Pyruvate Kinase Deficiency: Etiology

by Carlo Raj, MD

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    00:01 Let’s take a look at our second enzyme deficiency when dealing with normocytic hemolytic anemias and this is pyruvate kinase deficiency.

    00:09 How is it that you have a glycolytic enzyme, one that’s deficient, that may result in an extravascular hemolysis? Listen to what I just said.

    00:19 There’s an enzyme deficiency that’s going to then render the RBC to be destroyed by the spleen.

    00:26 What is this about? Well, let’s take a look.

    00:29 First, glycolytic pathway is what you are referring to.

    00:33 At the very bottom portion here, you’ll find that phosphoenolpyruvate has to be converted into pyruvate.

    00:41 That’s where this enzyme is missing.

    00:43 It’s rare but the boards love this question because of its integration of many other subjects as you shall see and you know that I get so elated when we have such points to make.

    01:02 Once again, there’s your enzyme pyruvate kinase, normally responsible for converting phosphoenolpyruvate to pyruvate.

    01:11 Now, if this enzyme is deficient, autosomal recessive, it’s an intrinsic disease because it’s a problem within the RBC, but the way that the RBC is now misshapen, which we haven’t talked about yet, but we will.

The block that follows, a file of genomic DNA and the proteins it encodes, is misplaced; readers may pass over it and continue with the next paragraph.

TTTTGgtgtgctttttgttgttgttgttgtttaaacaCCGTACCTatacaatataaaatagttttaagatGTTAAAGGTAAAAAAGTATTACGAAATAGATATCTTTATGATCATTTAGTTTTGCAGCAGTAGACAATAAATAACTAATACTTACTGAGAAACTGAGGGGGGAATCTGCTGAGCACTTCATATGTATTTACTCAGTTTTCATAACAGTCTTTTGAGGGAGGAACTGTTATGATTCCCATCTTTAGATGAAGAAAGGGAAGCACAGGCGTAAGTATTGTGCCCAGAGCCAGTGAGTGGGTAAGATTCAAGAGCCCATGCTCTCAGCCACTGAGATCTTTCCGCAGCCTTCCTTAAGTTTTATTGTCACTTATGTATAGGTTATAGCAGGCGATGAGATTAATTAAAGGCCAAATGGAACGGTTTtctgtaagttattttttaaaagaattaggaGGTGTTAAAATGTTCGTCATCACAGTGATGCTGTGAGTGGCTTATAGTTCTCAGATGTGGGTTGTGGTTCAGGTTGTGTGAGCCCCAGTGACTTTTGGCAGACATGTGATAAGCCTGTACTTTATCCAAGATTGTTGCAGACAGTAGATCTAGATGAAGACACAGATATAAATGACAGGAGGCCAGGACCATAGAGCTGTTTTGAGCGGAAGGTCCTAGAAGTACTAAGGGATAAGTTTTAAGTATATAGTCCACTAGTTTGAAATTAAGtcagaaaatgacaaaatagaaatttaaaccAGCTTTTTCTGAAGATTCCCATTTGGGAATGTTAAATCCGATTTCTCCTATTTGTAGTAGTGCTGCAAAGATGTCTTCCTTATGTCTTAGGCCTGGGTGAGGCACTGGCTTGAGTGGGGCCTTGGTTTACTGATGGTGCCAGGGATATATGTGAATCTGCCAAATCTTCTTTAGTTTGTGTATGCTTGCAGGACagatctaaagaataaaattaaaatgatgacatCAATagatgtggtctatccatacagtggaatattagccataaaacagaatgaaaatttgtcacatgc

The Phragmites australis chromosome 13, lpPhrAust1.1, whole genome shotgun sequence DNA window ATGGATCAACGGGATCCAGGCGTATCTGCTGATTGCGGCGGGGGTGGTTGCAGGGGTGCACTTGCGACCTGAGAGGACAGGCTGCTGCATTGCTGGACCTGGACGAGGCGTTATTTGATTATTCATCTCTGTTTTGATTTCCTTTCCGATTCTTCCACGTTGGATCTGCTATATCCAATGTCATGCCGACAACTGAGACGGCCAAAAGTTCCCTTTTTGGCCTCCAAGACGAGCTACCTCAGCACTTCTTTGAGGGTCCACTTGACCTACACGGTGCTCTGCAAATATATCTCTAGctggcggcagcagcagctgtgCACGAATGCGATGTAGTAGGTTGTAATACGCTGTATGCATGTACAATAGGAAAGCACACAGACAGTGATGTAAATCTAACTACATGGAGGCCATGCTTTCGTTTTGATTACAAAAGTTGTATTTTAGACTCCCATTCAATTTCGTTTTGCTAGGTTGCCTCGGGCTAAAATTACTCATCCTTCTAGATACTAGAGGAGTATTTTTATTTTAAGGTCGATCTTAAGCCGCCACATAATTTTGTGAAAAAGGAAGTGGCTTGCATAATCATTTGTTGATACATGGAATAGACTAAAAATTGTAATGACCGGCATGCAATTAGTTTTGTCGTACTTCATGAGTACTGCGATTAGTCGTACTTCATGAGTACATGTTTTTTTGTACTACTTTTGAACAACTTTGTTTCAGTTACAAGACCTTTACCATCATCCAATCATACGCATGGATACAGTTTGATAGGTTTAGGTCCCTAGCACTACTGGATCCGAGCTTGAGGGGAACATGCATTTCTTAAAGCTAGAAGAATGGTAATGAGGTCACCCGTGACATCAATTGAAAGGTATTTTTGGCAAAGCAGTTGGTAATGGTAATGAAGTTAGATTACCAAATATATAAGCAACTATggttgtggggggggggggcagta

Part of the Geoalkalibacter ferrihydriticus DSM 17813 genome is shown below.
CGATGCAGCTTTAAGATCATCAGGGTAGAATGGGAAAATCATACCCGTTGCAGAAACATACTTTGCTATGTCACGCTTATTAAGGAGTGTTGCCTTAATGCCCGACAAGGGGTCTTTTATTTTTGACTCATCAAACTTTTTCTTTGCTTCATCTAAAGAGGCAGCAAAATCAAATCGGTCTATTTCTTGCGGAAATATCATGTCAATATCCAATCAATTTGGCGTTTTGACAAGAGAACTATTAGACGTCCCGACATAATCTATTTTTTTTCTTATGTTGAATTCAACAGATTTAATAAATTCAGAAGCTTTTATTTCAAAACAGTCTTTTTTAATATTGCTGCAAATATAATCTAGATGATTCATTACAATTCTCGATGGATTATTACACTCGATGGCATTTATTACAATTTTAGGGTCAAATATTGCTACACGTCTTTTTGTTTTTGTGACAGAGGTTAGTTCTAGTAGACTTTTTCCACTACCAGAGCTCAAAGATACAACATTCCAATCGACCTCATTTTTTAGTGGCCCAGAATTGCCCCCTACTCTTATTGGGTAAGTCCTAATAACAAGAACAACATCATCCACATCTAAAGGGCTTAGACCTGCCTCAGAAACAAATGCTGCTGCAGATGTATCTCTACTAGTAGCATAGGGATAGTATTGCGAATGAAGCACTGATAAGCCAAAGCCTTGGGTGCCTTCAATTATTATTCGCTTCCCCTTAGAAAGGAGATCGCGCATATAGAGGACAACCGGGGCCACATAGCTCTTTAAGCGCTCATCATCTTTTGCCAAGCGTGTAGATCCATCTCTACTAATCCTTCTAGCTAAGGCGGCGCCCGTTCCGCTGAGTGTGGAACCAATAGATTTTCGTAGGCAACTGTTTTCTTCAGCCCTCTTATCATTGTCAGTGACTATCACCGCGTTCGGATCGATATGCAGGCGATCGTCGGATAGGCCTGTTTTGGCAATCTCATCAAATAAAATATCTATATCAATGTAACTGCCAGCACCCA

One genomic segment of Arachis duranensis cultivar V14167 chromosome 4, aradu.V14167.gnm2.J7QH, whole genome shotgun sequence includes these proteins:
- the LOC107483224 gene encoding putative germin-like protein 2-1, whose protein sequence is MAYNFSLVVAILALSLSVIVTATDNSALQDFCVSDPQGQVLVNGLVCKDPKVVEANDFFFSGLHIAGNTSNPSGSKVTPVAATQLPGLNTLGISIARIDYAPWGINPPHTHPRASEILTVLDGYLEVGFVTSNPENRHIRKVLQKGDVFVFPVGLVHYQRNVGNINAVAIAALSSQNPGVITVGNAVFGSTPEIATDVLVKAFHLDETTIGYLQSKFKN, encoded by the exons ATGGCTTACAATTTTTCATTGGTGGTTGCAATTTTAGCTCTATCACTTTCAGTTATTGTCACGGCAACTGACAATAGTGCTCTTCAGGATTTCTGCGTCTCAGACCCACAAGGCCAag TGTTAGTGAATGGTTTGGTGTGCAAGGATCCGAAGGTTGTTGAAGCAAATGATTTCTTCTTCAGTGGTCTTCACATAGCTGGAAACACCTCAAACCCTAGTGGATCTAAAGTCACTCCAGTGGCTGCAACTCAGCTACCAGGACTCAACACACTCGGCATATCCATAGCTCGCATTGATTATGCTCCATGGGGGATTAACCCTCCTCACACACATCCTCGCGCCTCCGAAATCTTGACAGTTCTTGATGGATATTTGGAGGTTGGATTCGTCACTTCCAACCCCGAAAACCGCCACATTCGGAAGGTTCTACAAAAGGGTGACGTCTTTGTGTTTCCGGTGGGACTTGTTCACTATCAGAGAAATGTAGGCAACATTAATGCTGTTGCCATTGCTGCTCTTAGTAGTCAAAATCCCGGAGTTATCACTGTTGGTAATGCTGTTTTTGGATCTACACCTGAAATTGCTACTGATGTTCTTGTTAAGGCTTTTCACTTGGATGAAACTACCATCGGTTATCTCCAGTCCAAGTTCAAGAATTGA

01:27 It will be then taken to the spleen for destruction.

    01:30 Extravascular.

    01:32 So why does the boards love asking this so much? Because if you’re moving down the glycolytic pathway, you’re trying to feed the pyruvate to your TCA or Krebs cycle, you can’t even create the pyruvate.

    01:44 So therefore, it goes back to that age old concept of what then happens to the substrate proximal to the enzyme deficiency or block.

    01:54 It always increases.

    01:56 So now, not only are you going to have increase in phosphoenolpyruvate, but you’re going to back up, back up, back up, into your 2,3-BPG.

    02:04 The increase of your 2,3-BPG or bisphospho or dibisphosphoglycerate, what is then going to do your oxygen dissociation curve? Pathologically, it is then going to increase or facilitate the release of oxygen from your hemoglobin.

    02:19 So this then means a right shift, are we clear? Fascinating, huh? Point number one as to why the boards love asking this.

    02:27 We’re not quite done yet, we’ll see more.

    About the Lecture

    The lecture Pyruvate Kinase Deficiency: Etiology by Carlo Raj, MD is from the course Hemolytic Anemia – Red Blood Cell Pathology (RBC).

    Included Quiz Questions

    1. 2,3-Bisphosphoglycerate
    2. 1,3-Bisphosphoglycerate
    3. Phosphoenolpyruvate
    4. Pyruvate
    5. Glyceraldehyde-3-phosphate

    Author of lecture Pyruvate Kinase Deficiency: Etiology

     Carlo Raj, MD

    Carlo Raj, MD

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